Although Indonesia’s debt-to-GDP ratio is currently still at a safe level at roughly 32.8 percent, the country’s central bank (Bank Indonesia) expressed its concern about the high debt service ratio (DSR) and debt-to-export ratio. The DSR is the ratio of debt service payments (principal and interest) of a country to its export earnings. Generally, a healthy ratio is somewhere in the range of 0 and 20 percent. However, Indonesia’s DSR has risen from 20 percent in 2007 to 50 percent in 2014.
Meanwhile, the debt-to-export ratio grew from 35 percent in 2007 to 128.8 percent in the second quarter of 2014.
Bank Indonesia announced it will implement a new policy approach in order to lower these ratios to a safer level. The main objective of this new policy is to discourage local companies to engage in foreign-currency denominated loans. Particularly local companies in the energy, manufacturing and property sectors have taken up foreign loans (for example, for the construction of power plants or car manufacturing) which have burdened the aforementioned ratios. Moreover, it increases the risk of currency mismatch in case of rupiah depreciation and overleveraged local companies. Regarding currency mismatch, a recent Bank Indonesia survey showed that only 12 companies (from the 100 most indebted Indonesian companies) have hedged its debt, while 12 others have a natural hedge as their export revenue is generated in US dollars. This implies that among the top 100 of most indebted Indonesian companies, 76 have unhedged debt and are thus vulnerable to currency shocks. Bank Indonesia also detected that there has been an increase in over leveraged companies in the period 2011 to 2013.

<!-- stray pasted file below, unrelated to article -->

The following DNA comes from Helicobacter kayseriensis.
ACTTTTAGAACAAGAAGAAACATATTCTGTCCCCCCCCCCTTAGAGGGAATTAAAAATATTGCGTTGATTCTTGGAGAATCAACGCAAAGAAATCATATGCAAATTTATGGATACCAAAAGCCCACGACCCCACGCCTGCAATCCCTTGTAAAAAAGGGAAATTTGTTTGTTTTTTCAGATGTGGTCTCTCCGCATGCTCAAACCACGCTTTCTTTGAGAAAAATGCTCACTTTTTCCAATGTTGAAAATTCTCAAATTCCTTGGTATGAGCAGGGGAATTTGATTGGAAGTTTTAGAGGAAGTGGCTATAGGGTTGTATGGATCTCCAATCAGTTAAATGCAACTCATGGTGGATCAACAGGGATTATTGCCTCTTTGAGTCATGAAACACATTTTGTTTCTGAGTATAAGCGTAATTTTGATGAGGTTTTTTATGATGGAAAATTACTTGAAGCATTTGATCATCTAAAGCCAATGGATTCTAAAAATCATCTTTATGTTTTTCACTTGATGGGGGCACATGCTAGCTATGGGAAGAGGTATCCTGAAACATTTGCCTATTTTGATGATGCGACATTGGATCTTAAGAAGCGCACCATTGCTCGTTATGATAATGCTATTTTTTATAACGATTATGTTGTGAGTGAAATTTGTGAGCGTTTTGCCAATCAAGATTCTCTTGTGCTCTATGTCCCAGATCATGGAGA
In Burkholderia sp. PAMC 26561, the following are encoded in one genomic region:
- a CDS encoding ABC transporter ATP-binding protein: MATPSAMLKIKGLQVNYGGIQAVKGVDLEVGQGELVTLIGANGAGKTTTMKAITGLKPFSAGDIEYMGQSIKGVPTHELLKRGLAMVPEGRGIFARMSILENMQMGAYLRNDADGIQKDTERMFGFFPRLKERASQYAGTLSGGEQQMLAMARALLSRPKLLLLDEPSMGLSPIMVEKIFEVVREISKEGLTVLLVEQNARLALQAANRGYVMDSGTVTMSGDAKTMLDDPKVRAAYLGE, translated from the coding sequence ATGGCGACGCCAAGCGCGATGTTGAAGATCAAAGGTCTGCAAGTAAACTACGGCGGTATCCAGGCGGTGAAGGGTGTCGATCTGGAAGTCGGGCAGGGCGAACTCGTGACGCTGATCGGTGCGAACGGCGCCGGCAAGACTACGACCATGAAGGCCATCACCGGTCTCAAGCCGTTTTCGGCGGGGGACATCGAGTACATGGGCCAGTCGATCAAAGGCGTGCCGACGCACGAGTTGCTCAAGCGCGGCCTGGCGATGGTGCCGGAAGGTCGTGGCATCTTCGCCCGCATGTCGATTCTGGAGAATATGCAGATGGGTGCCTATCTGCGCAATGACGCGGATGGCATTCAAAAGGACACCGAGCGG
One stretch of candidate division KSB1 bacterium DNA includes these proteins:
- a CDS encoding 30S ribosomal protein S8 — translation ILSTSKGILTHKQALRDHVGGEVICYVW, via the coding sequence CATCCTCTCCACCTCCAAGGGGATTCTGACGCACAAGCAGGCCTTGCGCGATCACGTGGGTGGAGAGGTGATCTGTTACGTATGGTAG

According to the latest data provided by Bank Indonesia, Indonesia’s external debt in April 2014 stood at USD $276.6 billion (up 7.6 percent from April 2013), consisting of public sector external debt at USD$ 131.0 billion and private sector external debt at USD $145.6 billion.